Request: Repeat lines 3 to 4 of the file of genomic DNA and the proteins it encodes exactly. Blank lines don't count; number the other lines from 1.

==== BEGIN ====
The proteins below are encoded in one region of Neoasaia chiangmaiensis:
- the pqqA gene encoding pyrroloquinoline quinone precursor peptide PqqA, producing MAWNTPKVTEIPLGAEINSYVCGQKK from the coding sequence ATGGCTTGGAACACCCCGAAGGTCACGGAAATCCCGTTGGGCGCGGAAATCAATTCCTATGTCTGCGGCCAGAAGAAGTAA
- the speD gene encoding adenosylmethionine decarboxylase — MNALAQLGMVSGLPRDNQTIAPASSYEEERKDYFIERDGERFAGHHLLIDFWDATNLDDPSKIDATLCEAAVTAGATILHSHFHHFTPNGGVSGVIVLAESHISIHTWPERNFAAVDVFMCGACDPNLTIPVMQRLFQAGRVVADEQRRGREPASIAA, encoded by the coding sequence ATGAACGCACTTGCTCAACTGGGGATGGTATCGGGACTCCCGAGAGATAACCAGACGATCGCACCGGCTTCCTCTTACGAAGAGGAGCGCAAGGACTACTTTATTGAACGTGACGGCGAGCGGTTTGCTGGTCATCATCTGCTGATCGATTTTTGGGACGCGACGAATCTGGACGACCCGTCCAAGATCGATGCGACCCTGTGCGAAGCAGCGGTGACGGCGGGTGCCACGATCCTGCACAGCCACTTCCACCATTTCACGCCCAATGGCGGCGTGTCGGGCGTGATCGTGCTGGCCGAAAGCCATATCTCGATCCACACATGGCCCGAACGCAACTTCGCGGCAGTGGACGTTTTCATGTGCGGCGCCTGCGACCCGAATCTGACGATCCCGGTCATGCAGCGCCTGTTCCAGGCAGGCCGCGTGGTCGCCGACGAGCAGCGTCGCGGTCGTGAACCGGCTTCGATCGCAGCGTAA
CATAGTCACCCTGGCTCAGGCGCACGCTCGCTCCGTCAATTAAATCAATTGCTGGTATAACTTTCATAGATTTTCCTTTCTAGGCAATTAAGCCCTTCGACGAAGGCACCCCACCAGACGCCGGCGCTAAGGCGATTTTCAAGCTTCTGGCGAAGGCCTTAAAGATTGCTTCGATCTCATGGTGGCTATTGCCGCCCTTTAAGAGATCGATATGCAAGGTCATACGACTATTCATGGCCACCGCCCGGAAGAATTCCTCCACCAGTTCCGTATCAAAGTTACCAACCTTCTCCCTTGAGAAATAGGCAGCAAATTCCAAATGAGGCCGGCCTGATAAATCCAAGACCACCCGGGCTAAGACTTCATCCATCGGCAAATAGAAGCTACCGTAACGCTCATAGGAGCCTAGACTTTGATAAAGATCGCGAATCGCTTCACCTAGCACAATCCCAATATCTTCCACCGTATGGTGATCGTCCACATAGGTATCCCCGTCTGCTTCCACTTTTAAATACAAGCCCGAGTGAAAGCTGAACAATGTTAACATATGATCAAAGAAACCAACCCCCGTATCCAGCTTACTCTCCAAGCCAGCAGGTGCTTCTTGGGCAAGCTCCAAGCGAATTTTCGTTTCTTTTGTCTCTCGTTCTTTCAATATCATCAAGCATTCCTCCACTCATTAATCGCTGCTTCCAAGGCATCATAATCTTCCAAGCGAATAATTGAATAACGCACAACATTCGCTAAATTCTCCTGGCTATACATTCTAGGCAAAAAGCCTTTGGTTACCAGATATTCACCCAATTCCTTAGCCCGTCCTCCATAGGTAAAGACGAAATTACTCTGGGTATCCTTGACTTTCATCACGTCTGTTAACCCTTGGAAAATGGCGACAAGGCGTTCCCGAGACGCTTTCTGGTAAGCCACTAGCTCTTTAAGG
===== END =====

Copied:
- the speD gene encoding adenosylmethionine decarboxylase — MNALAQLGMVSGLPRDNQTIAPASSYEEERKDYFIERDGERFAGHHLLIDFWDATNLDDPSKIDATLCEAAVTAGATILHSHFHHFTPNGGVSGVIVLAESHISIHTWPERNFAAVDVFMCGACDPNLTIPVMQRLFQAGRVVADEQRRGREPASIAA, encoded by the coding sequence ATGAACGCACTTGCTCAACTGGGGATGGTATCGGGACTCCCGAGAGATAACCAGACGATCGCACCGGCTTCCTCTTACGAAGAGGAGCGCAAGGACTACTTTATTGAACGTGACGGCGAGCGGTTTGCTGGTCATCATCTGCTGATCGATTTTTGGGACGCGACGAATCTGGACGACCCGTCCAAGATCGATGCGACCCTGTGCGAAGCAGCGGTGACGGCGGGTGCCACGATCCTGCACAGCCACTTCCACCATTTCACGCCCAATGGCGGCGTGTCGGGCGTGATCGTGCTGGCCGAAAGCCATATCTCGATCCACACATGGCCCGAACGCAACTTCGCGGCAGTGGACGTTTTCATGTGCGGCGCCTGCGACCCGAATCTGACGATCCCGGTCATGCAGCGCCTGTTCCAGGCAGGCCGCGTGGTCGCCGACGAGCAGCGTCGCGGTCGTGAACCGGCTTCGATCGCAGCGTAA
CATAGTCACCCTGGCTCAGGCGCACGCTCGCTCCGTCAATTAAATCAATTGCTGGTATAACTTTCATAGATTTTCCTTTCTAGGCAATTAAGCCCTTCGACGAAGGCACCCCACCAGACGCCGGCGCTAAGGCGATTTTCAAGCTTCTGGCGAAGGCCTTAAAGATTGCTTCGATCTCATGGTGGCTATTGCCGCCCTTTAAGAGATCGATATGCAAGGTCATACGACTATTCATGGCCACCGCCCGGAAGAATTCCTCCACCAGTTCCGTATCAAAGTTACCAACCTTCTCCCTTGAGAAATAGGCAGCAAATTCCAAATGAGGCCGGCCTGATAAATCCAAGACCACCCGGGCTAAGACTTCATCCATCGGCAAATAGAAGCTACCGTAACGCTCATAGGAGCCTAGACTTTGATAAAGATCGCGAATCGCTTCACCTAGCACAATCCCAATATCTTCCACCGTATGGTGATCGTCCACATAGGTATCCCCGTCTGCTTCCACTTTTAAATACAAGCCCGAGTGAAAGCTGAACAATGTTAACATATGATCAAAGAAACCAACCCCCGTATCCAGCTTACTCTCCAAGCCAGCAGGTGCTTCTTGGGCAAGCTCCAAGCGAATTTTCGTTTCTTTTGTCTCTCGTTCTTTCAATATCATCAAGCATTCCTCCACTCATTAATCGCTGCTTCCAAGGCATCATAATCTTCCAAGCGAATAATTGAATAACGCACAACATTCGCTAAATTCTCCTGGCTATACATTCTAGGCAAAAAGCCTTTGGTTACCAGATATTCACCCAATTCCTTAGCCCGTCCTCCATAGGTAAAGACGAAATTACTCTGGGTATCCTTGACTTTCATCACGTCTGTTAACCCTTGGAAAATGGCGACAAGGCGTTCCCGAGACGCTTTCTGGTAAGCCACTAGCTCTTTAAGG